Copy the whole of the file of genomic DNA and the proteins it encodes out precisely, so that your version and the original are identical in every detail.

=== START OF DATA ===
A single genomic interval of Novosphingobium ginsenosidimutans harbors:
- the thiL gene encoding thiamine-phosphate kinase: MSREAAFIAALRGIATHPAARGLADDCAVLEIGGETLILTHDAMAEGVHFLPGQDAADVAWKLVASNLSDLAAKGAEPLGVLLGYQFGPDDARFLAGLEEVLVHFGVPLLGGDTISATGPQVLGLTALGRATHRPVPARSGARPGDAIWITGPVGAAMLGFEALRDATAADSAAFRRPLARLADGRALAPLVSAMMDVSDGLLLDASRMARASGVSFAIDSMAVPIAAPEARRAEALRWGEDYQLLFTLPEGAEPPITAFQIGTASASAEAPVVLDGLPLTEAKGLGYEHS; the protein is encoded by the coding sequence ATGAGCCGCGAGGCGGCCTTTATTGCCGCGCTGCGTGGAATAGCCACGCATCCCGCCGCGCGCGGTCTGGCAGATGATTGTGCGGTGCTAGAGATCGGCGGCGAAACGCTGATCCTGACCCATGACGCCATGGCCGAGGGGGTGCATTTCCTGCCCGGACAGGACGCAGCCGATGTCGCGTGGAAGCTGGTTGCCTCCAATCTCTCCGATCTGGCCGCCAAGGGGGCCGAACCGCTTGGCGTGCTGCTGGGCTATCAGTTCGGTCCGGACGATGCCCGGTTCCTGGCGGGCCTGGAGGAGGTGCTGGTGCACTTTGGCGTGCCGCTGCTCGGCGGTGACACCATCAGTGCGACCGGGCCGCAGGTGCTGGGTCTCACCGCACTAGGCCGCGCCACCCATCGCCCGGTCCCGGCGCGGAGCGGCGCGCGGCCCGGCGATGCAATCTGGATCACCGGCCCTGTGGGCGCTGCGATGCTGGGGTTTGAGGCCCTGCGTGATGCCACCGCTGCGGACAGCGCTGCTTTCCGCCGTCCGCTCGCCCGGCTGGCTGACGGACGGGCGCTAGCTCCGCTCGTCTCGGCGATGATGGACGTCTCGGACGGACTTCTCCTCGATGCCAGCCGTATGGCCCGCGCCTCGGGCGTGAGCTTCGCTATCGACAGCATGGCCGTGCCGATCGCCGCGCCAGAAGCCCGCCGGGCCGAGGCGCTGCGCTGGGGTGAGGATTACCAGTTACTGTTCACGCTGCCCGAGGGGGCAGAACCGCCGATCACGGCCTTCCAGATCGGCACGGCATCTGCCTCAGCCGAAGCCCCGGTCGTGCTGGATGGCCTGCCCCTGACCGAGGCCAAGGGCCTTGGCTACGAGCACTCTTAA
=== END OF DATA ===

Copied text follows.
A single genomic interval of Novosphingobium ginsenosidimutans harbors:
- the thiL gene encoding thiamine-phosphate kinase: MSREAAFIAALRGIATHPAARGLADDCAVLEIGGETLILTHDAMAEGVHFLPGQDAADVAWKLVASNLSDLAAKGAEPLGVLLGYQFGPDDARFLAGLEEVLVHFGVPLLGGDTISATGPQVLGLTALGRATHRPVPARSGARPGDAIWITGPVGAAMLGFEALRDATAADSAAFRRPLARLADGRALAPLVSAMMDVSDGLLLDASRMARASGVSFAIDSMAVPIAAPEARRAEALRWGEDYQLLFTLPEGAEPPITAFQIGTASASAEAPVVLDGLPLTEAKGLGYEHS; the protein is encoded by the coding sequence ATGAGCCGCGAGGCGGCCTTTATTGCCGCGCTGCGTGGAATAGCCACGCATCCCGCCGCGCGCGGTCTGGCAGATGATTGTGCGGTGCTAGAGATCGGCGGCGAAACGCTGATCCTGACCCATGACGCCATGGCCGAGGGGGTGCATTTCCTGCCCGGACAGGACGCAGCCGATGTCGCGTGGAAGCTGGTTGCCTCCAATCTCTCCGATCTGGCCGCCAAGGGGGCCGAACCGCTTGGCGTGCTGCTGGGCTATCAGTTCGGTCCGGACGATGCCCGGTTCCTGGCGGGCCTGGAGGAGGTGCTGGTGCACTTTGGCGTGCCGCTGCTCGGCGGTGACACCATCAGTGCGACCGGGCCGCAGGTGCTGGGTCTCACCGCACTAGGCCGCGCCACCCATCGCCCGGTCCCGGCGCGGAGCGGCGCGCGGCCCGGCGATGCAATCTGGATCACCGGCCCTGTGGGCGCTGCGATGCTGGGGTTTGAGGCCCTGCGTGATGCCACCGCTGCGGACAGCGCTGCTTTCCGCCGTCCGCTCGCCCGGCTGGCTGACGGACGGGCGCTAGCTCCGCTCGTCTCGGCGATGATGGACGTCTCGGACGGACTTCTCCTCGATGCCAGCCGTATGGCCCGCGCCTCGGGCGTGAGCTTCGCTATCGACAGCATGGCCGTGCCGATCGCCGCGCCAGAAGCCCGCCGGGCCGAGGCGCTGCGCTGGGGTGAGGATTACCAGTTACTGTTCACGCTGCCCGAGGGGGCAGAACCGCCGATCACGGCCTTCCAGATCGGCACGGCATCTGCCTCAGCCGAAGCCCCGGTCGTGCTGGATGGCCTGCCCCTGACCGAGGCCAAGGGCCTTGGCTACGAGCACTCTTAA